Under this response, state legislation could likewise escape strict scrutiny, but only if that legislation carried forward established federal policies. Furthermore, any limitations that attach to federal power under the Indian Commerce Clause would necessarily limit the scope of legislation that singled out Indians or tribes for special treatment--either favorable, unfavorable, or ambiguous. While those limitations are not exactly severe, they do include the requirement that federal legislation be "tied rationally to the fulfillment of Congress' unique obligation toward the Indians," the Supreme Court's test in Mancari.

This Indian Commerce Clause response squares with Rice v. Cayetano because the Fifteenth Amendment is far more specific in outlawing classi- fications based on race or ancestry than the equal protection provision of the Fifth Amendment. Thus, the targeted language of the Indian Commerce Clause would prevail over the latter but not the former.

The problems associated with a response grounded in the Indian Commerce Clause are threefold. First, a relaxed standard of review for legislation affecting Indians may render Indian people too vulnerable to harmful forms of discrimination. If the standard of review gets too relaxed, it may fall asleep while Congress uses its power to disadvantage Indians and tribes, a problem shared by the citizenship response. However, the Indian Commerce Clause approach has the potential advantage of incorporating the unique obligation requirement, which from the context of Mancari refers to Congress's obligation to further tribal self-government. While Congress could attempt to couch harmful discriminatory legislation in these terms, the burden on Congress would be considerable. It would be difficult, for example, for Congress to justify a law that disqualifies Indians from service in the BIA in terms of furthering tribal self-government.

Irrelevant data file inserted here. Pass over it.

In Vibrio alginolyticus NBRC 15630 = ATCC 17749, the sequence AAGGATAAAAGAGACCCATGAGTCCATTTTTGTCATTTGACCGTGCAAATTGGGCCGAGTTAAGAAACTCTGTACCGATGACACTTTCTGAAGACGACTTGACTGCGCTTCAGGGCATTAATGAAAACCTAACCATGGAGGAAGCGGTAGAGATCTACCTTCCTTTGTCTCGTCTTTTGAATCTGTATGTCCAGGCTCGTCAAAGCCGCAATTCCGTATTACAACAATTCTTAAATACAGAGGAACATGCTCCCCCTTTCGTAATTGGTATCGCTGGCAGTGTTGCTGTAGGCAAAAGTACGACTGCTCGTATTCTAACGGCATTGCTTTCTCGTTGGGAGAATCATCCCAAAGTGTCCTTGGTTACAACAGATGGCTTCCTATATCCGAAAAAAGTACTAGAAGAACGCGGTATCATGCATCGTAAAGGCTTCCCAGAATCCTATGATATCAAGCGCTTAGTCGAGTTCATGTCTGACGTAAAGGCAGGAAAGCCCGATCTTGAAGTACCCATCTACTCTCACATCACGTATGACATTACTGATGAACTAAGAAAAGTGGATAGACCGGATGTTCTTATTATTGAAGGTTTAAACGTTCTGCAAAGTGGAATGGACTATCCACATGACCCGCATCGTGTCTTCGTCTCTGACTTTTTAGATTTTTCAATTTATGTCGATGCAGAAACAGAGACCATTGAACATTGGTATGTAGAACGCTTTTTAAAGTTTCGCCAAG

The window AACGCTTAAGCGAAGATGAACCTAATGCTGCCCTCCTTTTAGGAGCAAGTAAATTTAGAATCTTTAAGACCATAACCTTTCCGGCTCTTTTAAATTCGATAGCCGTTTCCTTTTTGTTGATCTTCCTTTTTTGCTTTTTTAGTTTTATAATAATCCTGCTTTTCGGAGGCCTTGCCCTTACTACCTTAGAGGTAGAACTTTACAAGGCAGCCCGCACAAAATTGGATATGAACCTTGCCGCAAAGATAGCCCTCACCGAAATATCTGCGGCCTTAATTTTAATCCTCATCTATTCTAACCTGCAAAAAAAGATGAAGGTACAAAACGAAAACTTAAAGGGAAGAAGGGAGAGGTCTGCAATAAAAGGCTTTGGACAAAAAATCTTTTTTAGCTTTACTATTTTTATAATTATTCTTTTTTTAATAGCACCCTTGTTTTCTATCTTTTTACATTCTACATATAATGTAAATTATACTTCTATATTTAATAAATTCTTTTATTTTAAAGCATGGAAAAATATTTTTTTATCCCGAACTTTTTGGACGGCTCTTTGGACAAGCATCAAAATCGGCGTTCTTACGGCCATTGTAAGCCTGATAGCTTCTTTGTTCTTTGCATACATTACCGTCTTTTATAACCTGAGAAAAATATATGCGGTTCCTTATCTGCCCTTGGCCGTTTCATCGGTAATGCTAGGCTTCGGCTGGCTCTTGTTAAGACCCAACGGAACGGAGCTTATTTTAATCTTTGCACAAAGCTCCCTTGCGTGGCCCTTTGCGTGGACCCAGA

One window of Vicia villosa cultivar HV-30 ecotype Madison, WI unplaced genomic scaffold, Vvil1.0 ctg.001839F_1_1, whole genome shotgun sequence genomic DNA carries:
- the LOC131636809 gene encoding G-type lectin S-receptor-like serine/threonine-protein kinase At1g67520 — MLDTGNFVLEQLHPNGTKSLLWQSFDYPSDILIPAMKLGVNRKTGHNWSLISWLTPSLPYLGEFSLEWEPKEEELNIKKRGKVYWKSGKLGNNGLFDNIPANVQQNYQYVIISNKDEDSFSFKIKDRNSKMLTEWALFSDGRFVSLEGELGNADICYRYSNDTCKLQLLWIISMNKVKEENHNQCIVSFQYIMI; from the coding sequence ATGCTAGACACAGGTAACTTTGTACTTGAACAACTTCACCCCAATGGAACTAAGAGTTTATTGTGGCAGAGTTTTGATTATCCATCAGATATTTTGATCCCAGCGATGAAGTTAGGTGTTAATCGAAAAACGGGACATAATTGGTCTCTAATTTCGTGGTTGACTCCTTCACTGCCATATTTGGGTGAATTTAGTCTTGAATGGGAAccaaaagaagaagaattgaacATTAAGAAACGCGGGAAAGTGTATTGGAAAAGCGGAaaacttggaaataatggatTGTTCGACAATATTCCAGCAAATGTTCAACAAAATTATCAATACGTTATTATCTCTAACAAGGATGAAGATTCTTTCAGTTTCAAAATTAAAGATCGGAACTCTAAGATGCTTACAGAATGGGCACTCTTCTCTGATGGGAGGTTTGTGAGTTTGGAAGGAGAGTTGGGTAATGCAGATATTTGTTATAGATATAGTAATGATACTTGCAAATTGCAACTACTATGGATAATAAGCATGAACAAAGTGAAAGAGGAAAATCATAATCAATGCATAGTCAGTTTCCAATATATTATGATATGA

A second potential problem with the Indian Commerce Clause response is that it may not justify upholding state preferences enacted independent of federal law or policy. State-based preferences, such as preferences for display space outside a state museum or preferences for state employment, may not sufficiently advance federal policy to qualify as authorized under the Indian Commerce Clause. Courts have been unable to establish clear criteria for the requisite link between state and federal policies for purposes of satisfying Mancari. However, so long as Congress may intervene and clarify the situation, this problem should not count against the Indian Commerce Clause response. The unavailability of certain state-based preferences is a necessary and probably desirable consequence of Congress's preemptive power over Indian affairs.

The third and probably the most serious question concerning the Indian Commerce Clause response is whether it supports existing federal classi- fications directed at individual Indians rather than tribes. The language of the clause refers to "Indian tribes," not individual Indians. On one reading of this language, the only federal classifications justified under the Indian Commerce Clause would be those directed at federally recognized tribes and their citizens. Some support for this reading comes from another clause of the Constitution that excludes from federal apportionment "Indians not taxed." In its earliest application, this phrase referred to those few Indians who had severed their tribal relations and individually joined non-Indian communities. Only these Indians were deemed "subject to ordinary laws in a manner that made it appropriate to count them in the apportionment of direct federal taxes or for representation in Congress." It is possible to understand this distinction between Indian tribes and Indians not taxed as meaning that only federal legislation directed at tribal entities or the citizens of such entities enjoys the blessing of the Indian Commerce Clause when an equal protection challenge is raised. Such a reading would lead to invalidation of federal laws that make education benefits available to Indians defined by ancestry rather than by tribal citizenship, or that make federal criminal jurisdiction turn on ancestry and community participation rather than on tribal citizenship.